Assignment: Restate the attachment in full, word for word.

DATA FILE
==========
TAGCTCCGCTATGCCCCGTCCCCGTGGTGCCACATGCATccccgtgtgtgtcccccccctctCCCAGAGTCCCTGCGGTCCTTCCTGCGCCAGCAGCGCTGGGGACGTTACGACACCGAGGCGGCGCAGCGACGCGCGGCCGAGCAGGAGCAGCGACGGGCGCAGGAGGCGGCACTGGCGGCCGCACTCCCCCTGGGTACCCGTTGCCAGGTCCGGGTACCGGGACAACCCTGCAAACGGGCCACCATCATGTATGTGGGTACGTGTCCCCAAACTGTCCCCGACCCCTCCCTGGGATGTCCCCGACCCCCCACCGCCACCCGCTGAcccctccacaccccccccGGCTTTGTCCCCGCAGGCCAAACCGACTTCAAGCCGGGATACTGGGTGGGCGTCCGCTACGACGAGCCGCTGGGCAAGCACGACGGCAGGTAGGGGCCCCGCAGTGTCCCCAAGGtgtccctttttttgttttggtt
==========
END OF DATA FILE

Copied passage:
TAGCTCCGCTATGCCCCGTCCCCGTGGTGCCACATGCATccccgtgtgtgtcccccccctctCCCAGAGTCCCTGCGGTCCTTCCTGCGCCAGCAGCGCTGGGGACGTTACGACACCGAGGCGGCGCAGCGACGCGCGGCCGAGCAGGAGCAGCGACGGGCGCAGGAGGCGGCACTGGCGGCCGCACTCCCCCTGGGTACCCGTTGCCAGGTCCGGGTACCGGGACAACCCTGCAAACGGGCCACCATCATGTATGTGGGTACGTGTCCCCAAACTGTCCCCGACCCCTCCCTGGGATGTCCCCGACCCCCCACCGCCACCCGCTGAcccctccacaccccccccGGCTTTGTCCCCGCAGGCCAAACCGACTTCAAGCCGGGATACTGGGTGGGCGTCCGCTACGACGAGCCGCTGGGCAAGCACGACGGCAGGTAGGGGCCCCGCAGTGTCCCCAAGGtgtccctttttttgttttggtt